Biden signs industrial policy bill aimed at boosting competition with China
WASHINGTON — President Biden on Tuesday signed into law a sprawling $280 billion bill aimed at bolstering U.S. chip manufacturing to address global supply chain issues and counter China’s growing influence, as part of of a renewed effort by the White House to galvanize its base around a recent list of legislative victories.
Speaking to business leaders and lawmakers in the Rose Garden, Biden said the bill was proof that bipartisanship in Washington could produce legislation that would create a tech sector, attract semiconductor manufacturing to the states United States and would eventually create thousands of new American jobs. .
“A fundamental shift is underway today, politically, economically and technologically,” Biden said. “A change that can either strengthen our sense of control and security, dignity and pride in our lives and our nation, or a change that weakens us.”
The bipartisan compromise showed a rare consensus in a deeply divided Washington, reflecting Republicans’ and Democrats’ sense of urgency for an industrial policy that could help the United States compete with China. Seventeen Republicans voted for the bill in the Senate, while 24 Republicans supported it in the House.
While Republicans have long resisted intervention in global markets and Democrats have criticized the flow of taxpayers’ money to private companies, global supply chain shortages exacerbated by the pandemic have exposed how point the United States had come to depend on foreign countries for advanced semiconductor chips used in technologies such as electric vehicles and weapons sent to help Ukraine.
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In a sign of how Beijing’s growing power has driven negotiations over the legislation, Mr Biden explicitly mentioned China several times during his remarks at the bill signing ceremony.
“It’s no wonder the Chinese Communist Party actively lobbied American companies against this bill,” the president said, adding that the United States should be the world leader in semiconductor production. .
The bill focuses on domestic manufacturing, research and national security, providing $52 billion in grants and tax credits to companies that manufacture chips in the United States. It also includes $200 billion for new manufacturing and scientific research initiatives, particularly in areas like artificial intelligence, robotics, quantum computing and other technologies.
The legislation authorizes and funds the creation of 20 “regional technology hubs” that aim to link research universities with private industry with the aim of advancing technological innovation in areas lacking such resources. And it provides funds to the Department of Energy and the National Science Foundation for basic semiconductor research and for creating workforce development programs.
“We’re going to bring those jobs back to our shores and end our reliance on foreign chips,” said Sen. Chuck Schumer, New York Democrat and Majority Leader, who raised his fists as he headed towards the desk.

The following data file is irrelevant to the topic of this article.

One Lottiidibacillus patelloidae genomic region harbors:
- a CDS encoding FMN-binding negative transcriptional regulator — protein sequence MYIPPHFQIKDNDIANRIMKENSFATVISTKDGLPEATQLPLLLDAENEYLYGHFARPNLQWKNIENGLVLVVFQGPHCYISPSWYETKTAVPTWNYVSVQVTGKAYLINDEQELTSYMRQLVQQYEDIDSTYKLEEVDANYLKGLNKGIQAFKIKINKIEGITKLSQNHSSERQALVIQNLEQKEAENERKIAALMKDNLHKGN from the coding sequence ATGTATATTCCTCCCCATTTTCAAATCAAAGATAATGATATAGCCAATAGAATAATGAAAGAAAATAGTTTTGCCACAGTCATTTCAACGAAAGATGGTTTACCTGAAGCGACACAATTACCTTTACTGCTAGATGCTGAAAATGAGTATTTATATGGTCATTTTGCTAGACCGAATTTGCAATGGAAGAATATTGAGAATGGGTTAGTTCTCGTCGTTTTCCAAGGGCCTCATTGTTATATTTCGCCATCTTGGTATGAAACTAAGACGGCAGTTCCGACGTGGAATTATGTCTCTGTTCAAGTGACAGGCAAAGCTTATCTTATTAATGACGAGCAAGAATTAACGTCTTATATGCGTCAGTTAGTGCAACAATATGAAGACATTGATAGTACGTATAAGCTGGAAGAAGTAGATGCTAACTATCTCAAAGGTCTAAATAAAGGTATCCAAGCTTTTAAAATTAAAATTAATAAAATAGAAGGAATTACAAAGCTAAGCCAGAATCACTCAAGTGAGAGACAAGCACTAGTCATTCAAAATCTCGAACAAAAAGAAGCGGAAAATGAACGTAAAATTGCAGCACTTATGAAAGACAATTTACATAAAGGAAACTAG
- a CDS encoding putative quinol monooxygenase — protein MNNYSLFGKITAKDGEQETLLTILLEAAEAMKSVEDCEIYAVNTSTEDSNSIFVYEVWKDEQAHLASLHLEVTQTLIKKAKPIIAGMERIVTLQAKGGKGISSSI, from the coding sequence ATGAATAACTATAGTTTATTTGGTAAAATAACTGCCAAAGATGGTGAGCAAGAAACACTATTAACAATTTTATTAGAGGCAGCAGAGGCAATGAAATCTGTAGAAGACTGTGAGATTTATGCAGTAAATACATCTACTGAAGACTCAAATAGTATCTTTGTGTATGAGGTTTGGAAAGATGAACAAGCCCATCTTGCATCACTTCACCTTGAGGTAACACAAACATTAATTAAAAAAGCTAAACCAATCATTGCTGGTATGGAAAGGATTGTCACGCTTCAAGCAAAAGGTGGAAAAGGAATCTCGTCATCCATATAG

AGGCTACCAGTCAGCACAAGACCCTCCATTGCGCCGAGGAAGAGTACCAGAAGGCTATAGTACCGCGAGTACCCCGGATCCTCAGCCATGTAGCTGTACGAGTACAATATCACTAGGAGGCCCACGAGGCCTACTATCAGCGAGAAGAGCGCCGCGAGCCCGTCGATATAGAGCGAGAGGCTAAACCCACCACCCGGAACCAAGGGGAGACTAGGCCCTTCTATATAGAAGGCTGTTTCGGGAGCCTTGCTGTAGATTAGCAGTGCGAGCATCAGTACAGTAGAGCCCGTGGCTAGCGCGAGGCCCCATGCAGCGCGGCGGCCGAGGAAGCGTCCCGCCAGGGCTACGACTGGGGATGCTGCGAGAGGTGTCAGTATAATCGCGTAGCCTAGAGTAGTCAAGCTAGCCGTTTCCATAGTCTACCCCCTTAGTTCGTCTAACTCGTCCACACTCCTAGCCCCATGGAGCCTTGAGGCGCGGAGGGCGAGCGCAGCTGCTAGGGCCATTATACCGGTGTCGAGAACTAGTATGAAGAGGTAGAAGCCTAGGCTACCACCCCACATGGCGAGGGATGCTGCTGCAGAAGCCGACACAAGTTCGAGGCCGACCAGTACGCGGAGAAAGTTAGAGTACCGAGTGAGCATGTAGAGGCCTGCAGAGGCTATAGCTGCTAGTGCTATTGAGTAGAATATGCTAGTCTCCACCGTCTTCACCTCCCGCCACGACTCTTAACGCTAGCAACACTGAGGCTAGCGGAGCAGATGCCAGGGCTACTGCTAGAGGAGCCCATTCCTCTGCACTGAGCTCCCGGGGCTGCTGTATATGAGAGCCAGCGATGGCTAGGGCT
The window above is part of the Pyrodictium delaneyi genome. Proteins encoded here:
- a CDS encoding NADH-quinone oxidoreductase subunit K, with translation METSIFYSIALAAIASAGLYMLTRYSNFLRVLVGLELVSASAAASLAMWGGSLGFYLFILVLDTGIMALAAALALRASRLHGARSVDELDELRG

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Mr Schumer, who helped lead the measure, at one point alluded to the years-long quest to secure its passage when he noted that it was once called the Endless Frontier Act – one of the rare names of the bill as it progresses. by Congress.
“I still like that name,” Mr. Schumer said.
“I’ve always said Democrats would be willing to work with Republicans when possible,” he added. “And at today’s signing, we celebrate such an achievement.”
Democrats are hoping the passage of industrial policy legislation and a few other notable bills, along with lower gas prices, can help the party turn around ahead of the midterm congressional elections. in November. Democrats faced a bleak outlook heading into the fall, with Mr Biden suffering from dismal approval numbers amid soaring inflation and painful prices at the pumps.
Mr. Biden plans to sign a bill on Wednesday that would expand medical care for veterans exposed to toxic burn outbreaks on military bases, another measure that Congress approved with bipartisan support. And on Friday, the House is expected to pass the climate, health, and tax bill that was approved by the Senate over the weekend, handing the president a legislative triumph that he and the Democratic candidates can highlight in the coming weeks.
The effort to promote the recent winning streak comes after Mr Biden was forced into self-isolation during a bout with Covid-19 followed by a rebound case. He left isolation on Sunday, then traveled on Monday to meet with survivors of the severe flooding in Kentucky, his first work trip since testing positive for the virus on July 21.
During Tuesday’s ceremony, Mr. Biden had a persistent cough during his remarks at the Rose Garden. White House officials said he tested negative for the virus on Monday and again on Tuesday morning, extending his streak of negative tests to four straight days.
Mr Biden’s aides now plan to rally support around recent legislative successes by sending cabinet officials across the country to draw attention to the measures – although there is no guarantee their efforts will reshape the political dynamics in the run-up to the November elections.
“There have been ups and downs, and it’s been a long road to get here,” Commerce Secretary Gina Raimondo said at the ceremony. “And the president said don’t give up. Do not abandon. Keep on going.”